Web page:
In her recent TED talk, UK journalist Carole Cadwalladr suggested that the Facebook–Cambridge Analytica scandal is a symptom of a wider malaise: the breakdown of democracy. Cadwalladr, who in 2018 broke the news about how Cambridge Analytica’s misuse of Facebook user data influenced the outcomes of the UK Brexit referendum and the US presidential elections, stated that Facebook, Google, and Twitter (but mostly Facebook) all played a role in this breakdown by enabling their platforms and users to be manipulated – unwittingly or otherwise. This manipulation occurred through the publishing of false or misleading advertising or fake news on the social platforms, which was targeted at specific audiences, often included hateful content, and was often paid for (in the case of advertising) by unknown individuals or entities.
The question now is: Can the genie be put back in the bottle? That is, do the technology companies that Cadwalladr holds responsible for diluting the power of democracy have the will to make the necessary changes to their platforms, their business models, and their operating procedures, which are needed to restore the true value of a vote?
There is no doubt that these companies have the resources to develop the tools and institute the internal processes that will be required on a global scale – they are billion-dollar internet companies, and they can move quickly. But as an industry, social platforms need to fully commit to the Herculean task of recognising and taking down harmful content on their platforms, including fake news and misleading and false advertising that includes hate speech, even as, like the heads of the Hydra, such content continues to regenerate. They also need to effectively identify and ban all individuals and organisations responsible for spreading this harmful content, fake news, and false and misleading advertising – not just the most prominent individuals and organisations.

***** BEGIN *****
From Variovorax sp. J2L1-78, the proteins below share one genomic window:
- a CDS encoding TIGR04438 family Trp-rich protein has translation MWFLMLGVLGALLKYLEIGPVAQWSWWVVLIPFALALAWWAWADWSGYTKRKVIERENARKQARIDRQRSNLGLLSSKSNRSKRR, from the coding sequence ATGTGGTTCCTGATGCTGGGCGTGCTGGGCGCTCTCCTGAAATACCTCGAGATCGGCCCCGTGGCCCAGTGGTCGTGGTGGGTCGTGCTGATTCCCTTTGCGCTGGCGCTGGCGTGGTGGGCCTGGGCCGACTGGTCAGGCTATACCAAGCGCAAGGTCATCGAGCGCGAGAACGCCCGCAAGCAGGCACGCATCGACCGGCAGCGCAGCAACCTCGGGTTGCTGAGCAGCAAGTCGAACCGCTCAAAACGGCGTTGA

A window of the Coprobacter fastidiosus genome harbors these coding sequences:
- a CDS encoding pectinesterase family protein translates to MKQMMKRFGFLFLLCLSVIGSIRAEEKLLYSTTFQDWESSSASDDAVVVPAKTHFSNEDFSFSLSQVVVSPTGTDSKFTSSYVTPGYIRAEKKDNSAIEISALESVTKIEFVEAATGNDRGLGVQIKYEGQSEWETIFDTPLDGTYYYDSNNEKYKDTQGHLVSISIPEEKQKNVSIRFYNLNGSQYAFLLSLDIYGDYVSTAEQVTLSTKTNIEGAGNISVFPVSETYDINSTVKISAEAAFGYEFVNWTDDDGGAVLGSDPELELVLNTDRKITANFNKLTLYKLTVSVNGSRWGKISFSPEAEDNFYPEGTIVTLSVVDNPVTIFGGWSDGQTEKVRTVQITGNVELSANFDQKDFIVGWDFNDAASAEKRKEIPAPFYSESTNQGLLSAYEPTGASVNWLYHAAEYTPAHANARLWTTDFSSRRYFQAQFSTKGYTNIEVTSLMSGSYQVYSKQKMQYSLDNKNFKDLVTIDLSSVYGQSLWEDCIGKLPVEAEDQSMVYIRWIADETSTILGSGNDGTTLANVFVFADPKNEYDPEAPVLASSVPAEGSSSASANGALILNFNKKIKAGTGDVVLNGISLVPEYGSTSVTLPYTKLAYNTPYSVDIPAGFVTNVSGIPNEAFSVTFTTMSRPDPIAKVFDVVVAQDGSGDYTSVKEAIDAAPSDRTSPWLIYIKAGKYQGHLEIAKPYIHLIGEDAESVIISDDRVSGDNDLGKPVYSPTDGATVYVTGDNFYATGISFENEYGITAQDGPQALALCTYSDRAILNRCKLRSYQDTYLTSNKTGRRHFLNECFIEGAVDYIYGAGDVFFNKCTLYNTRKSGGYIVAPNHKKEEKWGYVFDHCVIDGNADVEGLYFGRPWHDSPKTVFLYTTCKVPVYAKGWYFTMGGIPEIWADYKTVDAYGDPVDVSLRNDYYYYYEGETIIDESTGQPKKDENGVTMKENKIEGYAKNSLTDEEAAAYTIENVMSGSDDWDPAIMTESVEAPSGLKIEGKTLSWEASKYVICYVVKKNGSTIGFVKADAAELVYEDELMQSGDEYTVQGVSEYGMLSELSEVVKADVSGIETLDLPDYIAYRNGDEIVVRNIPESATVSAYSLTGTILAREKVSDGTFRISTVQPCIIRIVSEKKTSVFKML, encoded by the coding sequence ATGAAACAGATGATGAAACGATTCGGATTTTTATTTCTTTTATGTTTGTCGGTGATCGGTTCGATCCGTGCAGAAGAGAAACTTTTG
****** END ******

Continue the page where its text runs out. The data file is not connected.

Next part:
Social platforms have already committed to identifying to users the individuals or organisations that have paid for political advertising. But, ultimately, they must ensure that all the efforts they are making are more than just lip service. Facebook’s continued growth will depend on maintaining the confidence and trust of brands, especially given that the company’s number of active advertisers has leveled off over the past year and half (see Figure 1).
As little as a month ago, Facebook put out a call to governments to regulate social media platforms. But given that it might take some time for governments to put that regulation in place, perhaps Facebook, Google, and Twitter should take the initiative and put together a team of smart people – a council – sourced from within their organisations, the wider industry, and their user bases, to jointly develop a code of conduct specifically for social platforms. Ideally, a code of conduct would outline what constitutes harmful content and usage of social platforms, along with the penalties that would be incurred for noncompliance, among other things. Compliance with the code would need to be monitored by an independent third party, and the code itself could perhaps eventually be enacted in legislation. And again, the social platforms will need to push themselves to make sure that the code is as strong as it can possibly be, even if it means that they suffer a little.
The situation is not irretrievable, but it is becoming imperative that the social platforms not only act but act meaningfully.